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Review
. 2014 May;37(5):264-78.
doi: 10.1016/j.tins.2014.02.011. Epub 2014 Apr 9.

Zebrafish Models for Translational Neuroscience Research: From Tank to Bedside

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Free PMC article
Review

Zebrafish Models for Translational Neuroscience Research: From Tank to Bedside

Adam Michael Stewart et al. Trends Neurosci. .
Free PMC article

Abstract

The zebrafish (Danio rerio) is emerging as a new important species for studying mechanisms of brain function and dysfunction. Focusing on selected central nervous system (CNS) disorders (brain cancer, epilepsy, and anxiety) and using them as examples, we discuss the value of zebrafish models in translational neuroscience. We further evaluate the contribution of zebrafish to neuroimaging, circuit level, and drug discovery research. Outlining the role of zebrafish in modeling a wide range of human brain disorders, we also summarize recent applications and existing challenges in this field. Finally, we emphasize the potential of zebrafish models in behavioral phenomics and high-throughput genetic/small molecule screening, which is critical for CNS drug discovery and identifying novel candidate genes.

Keywords: anxiety; biomarkers; brain disorders; cancer; epilepsy; zebrafish.

Figures

Figure 1
Figure 1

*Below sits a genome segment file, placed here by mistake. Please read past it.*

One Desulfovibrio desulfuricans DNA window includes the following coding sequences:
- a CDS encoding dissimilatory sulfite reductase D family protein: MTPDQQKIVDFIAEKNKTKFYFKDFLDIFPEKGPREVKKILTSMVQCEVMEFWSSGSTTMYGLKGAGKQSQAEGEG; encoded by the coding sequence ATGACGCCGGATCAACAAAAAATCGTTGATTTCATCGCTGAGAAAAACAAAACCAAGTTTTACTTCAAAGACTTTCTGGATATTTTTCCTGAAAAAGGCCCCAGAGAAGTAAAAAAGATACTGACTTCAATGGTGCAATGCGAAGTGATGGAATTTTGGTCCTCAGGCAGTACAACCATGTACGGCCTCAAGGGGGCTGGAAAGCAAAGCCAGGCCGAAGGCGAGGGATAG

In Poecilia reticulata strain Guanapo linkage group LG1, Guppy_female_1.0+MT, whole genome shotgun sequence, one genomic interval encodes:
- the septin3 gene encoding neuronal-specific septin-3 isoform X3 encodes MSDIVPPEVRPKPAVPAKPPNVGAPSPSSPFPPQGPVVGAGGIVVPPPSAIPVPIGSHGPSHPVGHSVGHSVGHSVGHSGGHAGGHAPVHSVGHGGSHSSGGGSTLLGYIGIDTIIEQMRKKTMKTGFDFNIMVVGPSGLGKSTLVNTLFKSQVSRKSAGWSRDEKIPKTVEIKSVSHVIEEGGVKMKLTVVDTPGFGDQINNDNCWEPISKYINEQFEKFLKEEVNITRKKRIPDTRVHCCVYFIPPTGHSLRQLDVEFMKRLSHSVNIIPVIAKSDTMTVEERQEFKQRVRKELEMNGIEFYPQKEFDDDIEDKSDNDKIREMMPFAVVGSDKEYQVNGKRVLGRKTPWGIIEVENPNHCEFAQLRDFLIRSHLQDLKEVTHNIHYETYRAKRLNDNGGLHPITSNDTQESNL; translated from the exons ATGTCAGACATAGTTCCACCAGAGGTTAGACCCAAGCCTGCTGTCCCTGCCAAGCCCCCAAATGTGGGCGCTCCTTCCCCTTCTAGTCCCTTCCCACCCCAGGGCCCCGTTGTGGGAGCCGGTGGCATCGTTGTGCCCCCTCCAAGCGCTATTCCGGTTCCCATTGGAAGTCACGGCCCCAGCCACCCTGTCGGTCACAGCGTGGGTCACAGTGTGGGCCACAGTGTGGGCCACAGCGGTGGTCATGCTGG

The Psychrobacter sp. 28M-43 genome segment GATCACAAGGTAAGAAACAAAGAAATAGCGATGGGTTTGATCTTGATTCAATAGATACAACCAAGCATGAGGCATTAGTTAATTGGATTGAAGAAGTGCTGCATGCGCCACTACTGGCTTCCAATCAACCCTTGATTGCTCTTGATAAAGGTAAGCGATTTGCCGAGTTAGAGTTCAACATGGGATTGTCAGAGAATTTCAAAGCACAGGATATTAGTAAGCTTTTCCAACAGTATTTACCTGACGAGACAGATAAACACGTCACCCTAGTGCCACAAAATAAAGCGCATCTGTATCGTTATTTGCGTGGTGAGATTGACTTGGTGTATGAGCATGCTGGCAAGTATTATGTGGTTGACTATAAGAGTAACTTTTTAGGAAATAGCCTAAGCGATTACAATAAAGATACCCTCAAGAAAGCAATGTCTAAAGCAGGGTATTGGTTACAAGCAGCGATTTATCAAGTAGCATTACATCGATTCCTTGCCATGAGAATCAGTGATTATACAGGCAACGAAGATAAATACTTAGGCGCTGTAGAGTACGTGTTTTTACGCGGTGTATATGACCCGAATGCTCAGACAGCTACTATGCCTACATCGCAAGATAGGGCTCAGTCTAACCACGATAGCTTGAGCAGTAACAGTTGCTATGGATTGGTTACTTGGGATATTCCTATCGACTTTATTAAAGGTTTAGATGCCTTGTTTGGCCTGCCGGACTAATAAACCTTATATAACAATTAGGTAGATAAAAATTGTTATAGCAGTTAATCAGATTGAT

Adult and larval zebrafish (Danio rerio), and their developing utility in biomedical research (from tank to bedside). Panel (A) outlines the life cycle of zebrafish, from embryonic pre-hatching (0–72 hpf) to post-hatching stages, including larval (3–29 dpf), juvenile (30–89 dpf), adult (90 dpf–2 years), and aged zebrafish (>2 years) [92]. Panel (B) shows the utility of zebrafish in biomedical research in 2004–2013. The number of PubMed publications (pie diagram) was assessed in December 2013 for various model organisms, yielding more than 532 000 publications for mice, 361 000 for rats, 54 000 for dogs, 34 000 for fruit flies, 15 000 for zebrafish, and 13 000 for nematodes (Caenorhabditis elegans). Line diagram shows normalized (expressed as % of total) number of publications per respective species (note that zebrafish publications display the sharpest increase compared with other animal models [13], shown as the phylogenetic tree; bottom left). Bottom right: comparative analyses of zebrafish brain versus other model organisms; note generally similar brain characteristics in zebrafish and mammals, including humans [7]. Panel (C) illustrates the zebrafish neuroendocrine stress (hypothalamo–pituitary–inter-renal, HPI) system, which releases cortisol from the inter-renal gland (similar to the adrenal gland in mammals) in response to adrenocorticotropic hormone (ACTH) following the stress-evoked release of hypothalamic corticotropin-releasing hormone (CRH) [16,24,25,93]. Acting via the negative biofeedback mechanism, cortisol released to the circulation activates glucocorticoid receptors (GRs) to inhibit the release of CRH and ACTH in the brain (thereby protecting zebrafish from pathological overactivation of the HPI axis). For example, acute stress evokes fast and robust cortisol responses with similar time dynamics in both humans and zebrafish (bottom row); also note that zebrafish and humans both use cortisol as their main stress hormone, unlike rodents (which use corticosterone) [16,24,25]. Strong behavioral and physiological stress responses can be evoked in zebrafish by acute exposure to their natural predators (e.g., Indian Leaf Fish, Nandus nandus) or other predator fish, such as African Leaf Fish (Ctenopoma acutirostre) and Oscar Fish (Astronotus ocellatus). Acute exposure of zebrafish to their natural predators (e.g., Leaf Fish, LF) induces overt anxiety-like behavior (tight shoaling and avoidance), accompanied by elevated whole body cortisol levels (**P < 0.01 vs control) [6,94]. Other stressors known to elevate cortisol in zebrafish include crowding stress, alarm pheromone exposure, acute restraint stress, novelty stress, social confrontations, drug withdrawal, or pharmacological treatments with various anxiogenic agents (Table 2). Importantly, recent successful applications of optogenetics in zebrafish have enabled selective manipulations of the HPI axis and cortisol signaling [39], further advancing stress physiology research utilizing this model organism. Abbreviations: hpf, hours post-fertilization; dpf, days post-fertilization.